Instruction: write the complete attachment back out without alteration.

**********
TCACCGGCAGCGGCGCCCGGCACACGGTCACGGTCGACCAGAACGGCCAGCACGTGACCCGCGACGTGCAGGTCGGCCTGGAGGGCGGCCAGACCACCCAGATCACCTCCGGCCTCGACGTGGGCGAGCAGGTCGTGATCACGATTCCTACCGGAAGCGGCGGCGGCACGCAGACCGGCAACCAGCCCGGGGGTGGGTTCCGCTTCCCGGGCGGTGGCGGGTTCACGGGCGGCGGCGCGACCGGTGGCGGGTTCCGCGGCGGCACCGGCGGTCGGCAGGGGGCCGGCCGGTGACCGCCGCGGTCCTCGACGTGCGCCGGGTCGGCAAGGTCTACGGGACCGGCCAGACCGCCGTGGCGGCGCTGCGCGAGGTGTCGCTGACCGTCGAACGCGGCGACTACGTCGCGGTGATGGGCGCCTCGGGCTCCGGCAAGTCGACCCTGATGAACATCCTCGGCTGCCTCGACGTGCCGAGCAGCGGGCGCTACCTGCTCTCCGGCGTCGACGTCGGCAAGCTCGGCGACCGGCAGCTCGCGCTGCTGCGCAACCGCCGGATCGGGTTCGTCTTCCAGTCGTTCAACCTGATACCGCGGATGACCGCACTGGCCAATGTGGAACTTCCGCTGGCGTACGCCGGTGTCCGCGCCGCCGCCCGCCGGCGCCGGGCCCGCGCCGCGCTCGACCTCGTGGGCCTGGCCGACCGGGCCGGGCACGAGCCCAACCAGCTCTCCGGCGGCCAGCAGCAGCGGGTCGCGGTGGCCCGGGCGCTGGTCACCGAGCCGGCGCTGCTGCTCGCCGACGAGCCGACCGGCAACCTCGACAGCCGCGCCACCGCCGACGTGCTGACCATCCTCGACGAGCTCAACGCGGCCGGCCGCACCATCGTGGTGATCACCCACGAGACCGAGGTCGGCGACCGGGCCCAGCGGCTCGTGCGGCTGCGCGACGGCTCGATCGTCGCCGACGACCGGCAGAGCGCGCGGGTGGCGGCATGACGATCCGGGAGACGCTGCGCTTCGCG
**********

TCACCGGCAGCGGCGCCCGGCACACGGTCACGGTCGACCAGAACGGCCAGCACGTGACCCGCGACGTGCAGGTCGGCCTGGAGGGCGGCCAGACCACCCAGATCACCTCCGGCCTCGACGTGGGCGAGCAGGTCGTGATCACGATTCCTACCGGAAGCGGCGGCGGCACGCAGACCGGCAACCAGCCCGGGGGTGGGTTCCGCTTCCCGGGCGGTGGCGGGTTCACGGGCGGCGGCGCGACCGGTGGCGGGTTCCGCGGCGGCACCGGCGGTCGGCAGGGGGCCGGCCGGTGACCGCCGCGGTCCTCGACGTGCGCCGGGTCGGCAAGGTCTACGGGACCGGCCAGACCGCCGTGGCGGCGCTGCGCGAGGTGTCGCTGACCGTCGAACGCGGCGACTACGTCGCGGTGATGGGCGCCTCGGGCTCCGGCAAGTCGACCCTGATGAACATCCTCGGCTGCCTCGACGTGCCGAGCAGCGGGCGCTACCTGCTCTCCGGCGTCGACGTCGGCAAGCTCGGCGACCGGCAGCTCGCGCTGCTGCGCAACCGCCGGATCGGGTTCGTCTTCCAGTCGTTCAACCTGATACCGCGGATGACCGCACTGGCCAATGTGGAACTTCCGCTGGCGTACGCCGGTGTCCGCGCCGCCGCCCGCCGGCGCCGGGCCCGCGCCGCGCTCGACCTCGTGGGCCTGGCCGACCGGGCCGGGCACGAGCCCAACCAGCTCTCCGGCGGCCAGCAGCAGCGGGTCGCGGTGGCCCGGGCGCTGGTCACCGAGCCGGCGCTGCTGCTCGCCGACGAGCCGACCGGCAACCTCGACAGCCGCGCCACCGCCGACGTGCTGACCATCCTCGACGAGCTCAACGCGGCCGGCCGCACCATCGTGGTGATCACCCACGAGACCGAGGTCGGCGACCGGGCCCAGCGGCTCGTGCGGCTGCGCGACGGCTCGATCGTCGCCGACGACCGGCAGAGCGCGCGGGTGGCGGCATGACGATCCGGGAGACGCTGCGCTTCGCG